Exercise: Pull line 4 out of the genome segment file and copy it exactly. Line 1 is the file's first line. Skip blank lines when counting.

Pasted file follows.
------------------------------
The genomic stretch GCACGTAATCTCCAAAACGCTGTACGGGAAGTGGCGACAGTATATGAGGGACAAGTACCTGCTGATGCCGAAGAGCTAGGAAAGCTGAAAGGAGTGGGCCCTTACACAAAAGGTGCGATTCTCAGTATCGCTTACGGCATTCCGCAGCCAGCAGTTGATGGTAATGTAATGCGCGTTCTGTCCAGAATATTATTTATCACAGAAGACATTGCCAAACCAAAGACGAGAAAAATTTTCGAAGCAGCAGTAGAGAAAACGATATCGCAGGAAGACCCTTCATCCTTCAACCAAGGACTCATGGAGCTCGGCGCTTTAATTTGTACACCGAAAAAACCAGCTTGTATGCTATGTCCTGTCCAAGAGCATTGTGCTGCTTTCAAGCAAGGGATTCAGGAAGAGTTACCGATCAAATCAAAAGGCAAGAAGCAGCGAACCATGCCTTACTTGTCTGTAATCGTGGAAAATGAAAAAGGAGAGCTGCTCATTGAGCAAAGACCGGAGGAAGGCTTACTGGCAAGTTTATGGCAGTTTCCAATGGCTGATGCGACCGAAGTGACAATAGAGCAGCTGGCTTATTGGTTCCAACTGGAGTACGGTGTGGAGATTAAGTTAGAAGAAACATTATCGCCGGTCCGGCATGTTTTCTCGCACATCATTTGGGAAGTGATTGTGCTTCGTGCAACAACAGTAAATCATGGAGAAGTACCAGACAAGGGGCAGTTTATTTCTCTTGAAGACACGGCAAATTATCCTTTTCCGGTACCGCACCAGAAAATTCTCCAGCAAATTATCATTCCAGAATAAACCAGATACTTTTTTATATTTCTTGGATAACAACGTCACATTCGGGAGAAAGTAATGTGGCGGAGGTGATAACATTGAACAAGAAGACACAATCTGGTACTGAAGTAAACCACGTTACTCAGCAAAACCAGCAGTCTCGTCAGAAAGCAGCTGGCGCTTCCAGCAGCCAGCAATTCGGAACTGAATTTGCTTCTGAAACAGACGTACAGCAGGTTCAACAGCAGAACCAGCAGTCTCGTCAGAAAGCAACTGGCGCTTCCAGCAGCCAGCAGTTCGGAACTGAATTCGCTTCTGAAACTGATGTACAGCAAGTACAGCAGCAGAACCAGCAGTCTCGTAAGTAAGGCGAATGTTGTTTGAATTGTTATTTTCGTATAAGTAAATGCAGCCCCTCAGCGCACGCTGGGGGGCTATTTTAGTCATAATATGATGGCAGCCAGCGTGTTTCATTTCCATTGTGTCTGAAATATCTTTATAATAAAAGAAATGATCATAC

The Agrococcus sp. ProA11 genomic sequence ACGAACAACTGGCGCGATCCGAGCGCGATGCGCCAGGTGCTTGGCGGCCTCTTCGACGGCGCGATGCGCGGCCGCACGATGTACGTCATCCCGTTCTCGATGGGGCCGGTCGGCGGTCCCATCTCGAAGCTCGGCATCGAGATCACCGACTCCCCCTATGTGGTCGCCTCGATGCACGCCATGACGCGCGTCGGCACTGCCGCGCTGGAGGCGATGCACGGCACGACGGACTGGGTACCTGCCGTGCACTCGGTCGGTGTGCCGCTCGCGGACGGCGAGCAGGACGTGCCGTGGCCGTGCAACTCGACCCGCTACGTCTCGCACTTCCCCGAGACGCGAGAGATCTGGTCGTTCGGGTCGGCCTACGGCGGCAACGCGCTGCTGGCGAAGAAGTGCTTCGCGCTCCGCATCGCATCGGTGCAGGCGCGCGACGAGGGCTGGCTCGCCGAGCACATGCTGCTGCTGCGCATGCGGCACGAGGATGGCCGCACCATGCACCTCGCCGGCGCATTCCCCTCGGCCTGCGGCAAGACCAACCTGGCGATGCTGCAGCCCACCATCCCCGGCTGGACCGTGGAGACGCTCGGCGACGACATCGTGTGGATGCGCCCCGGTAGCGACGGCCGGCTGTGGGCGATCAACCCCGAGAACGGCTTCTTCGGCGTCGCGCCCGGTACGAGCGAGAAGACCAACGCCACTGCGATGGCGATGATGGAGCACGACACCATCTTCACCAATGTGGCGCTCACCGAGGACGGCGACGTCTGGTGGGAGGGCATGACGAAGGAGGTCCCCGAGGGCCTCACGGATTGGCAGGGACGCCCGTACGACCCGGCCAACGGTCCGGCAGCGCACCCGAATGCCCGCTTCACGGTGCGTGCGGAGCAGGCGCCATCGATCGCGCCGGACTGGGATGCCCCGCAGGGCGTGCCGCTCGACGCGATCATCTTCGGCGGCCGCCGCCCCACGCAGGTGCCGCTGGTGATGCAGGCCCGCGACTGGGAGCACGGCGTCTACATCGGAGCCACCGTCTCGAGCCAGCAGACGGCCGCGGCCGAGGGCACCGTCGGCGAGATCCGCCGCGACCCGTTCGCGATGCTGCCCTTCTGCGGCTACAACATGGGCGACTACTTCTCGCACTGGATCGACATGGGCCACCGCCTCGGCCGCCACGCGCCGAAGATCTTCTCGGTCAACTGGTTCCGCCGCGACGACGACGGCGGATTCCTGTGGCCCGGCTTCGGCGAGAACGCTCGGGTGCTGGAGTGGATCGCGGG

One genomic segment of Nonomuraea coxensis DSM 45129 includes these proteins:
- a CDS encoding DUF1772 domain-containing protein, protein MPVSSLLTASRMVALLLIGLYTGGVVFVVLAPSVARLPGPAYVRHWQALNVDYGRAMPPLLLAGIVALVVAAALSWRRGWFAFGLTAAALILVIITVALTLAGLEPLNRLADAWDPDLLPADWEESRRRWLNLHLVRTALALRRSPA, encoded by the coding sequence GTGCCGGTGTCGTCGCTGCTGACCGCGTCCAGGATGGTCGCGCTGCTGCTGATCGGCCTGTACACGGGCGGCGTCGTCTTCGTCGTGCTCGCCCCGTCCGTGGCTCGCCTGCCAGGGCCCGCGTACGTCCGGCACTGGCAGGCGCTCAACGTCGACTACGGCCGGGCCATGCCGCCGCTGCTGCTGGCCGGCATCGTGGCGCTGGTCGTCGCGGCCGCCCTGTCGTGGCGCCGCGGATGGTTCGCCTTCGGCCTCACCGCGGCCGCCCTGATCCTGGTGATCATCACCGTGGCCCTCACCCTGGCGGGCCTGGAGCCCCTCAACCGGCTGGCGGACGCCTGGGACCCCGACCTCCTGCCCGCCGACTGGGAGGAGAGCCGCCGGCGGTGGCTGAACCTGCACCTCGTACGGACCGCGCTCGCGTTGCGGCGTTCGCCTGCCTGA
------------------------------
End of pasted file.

- a CDS encoding DUF1772 domain-containing protein, protein MPVSSLLTASRMVALLLIGLYTGGVVFVVLAPSVARLPGPAYVRHWQALNVDYGRAMPPLLLAGIVALVVAAALSWRRGWFAFGLTAAALILVIITVALTLAGLEPLNRLADAWDPDLLPADWEESRRRWLNLHLVRTALALRRSPA, encoded by the coding sequence GTGCCGGTGTCGTCGCTGCTGACCGCGTCCAGGATGGTCGCGCTGCTGCTGATCGGCCTGTACACGGGCGGCGTCGTCTTCGTCGTGCTCGCCCCGTCCGTGGCTCGCCTGCCAGGGCCCGCGTACGTCCGGCACTGGCAGGCGCTCAACGTCGACTACGGCCGGGCCATGCCGCCGCTGCTGCTGGCCGGCATCGTGGCGCTGGTCGTCGCGGCCGCCCTGTCGTGGCGCCGCGGATGGTTCGCCTTCGGCCTCACCGCGGCCGCCCTGATCCTGGTGATCATCACCGTGGCCCTCACCCTGGCGGGCCTGGAGCCCCTCAACCGGCTGGCGGACGCCTGGGACCCCGACCTCCTGCCCGCCGACTGGGAGGAGAGCCGCCGGCGGTGGCTGAACCTGCACCTCGTACGGACCGCGCTCGCGTTGCGGCGTTCGCCTGCCTGA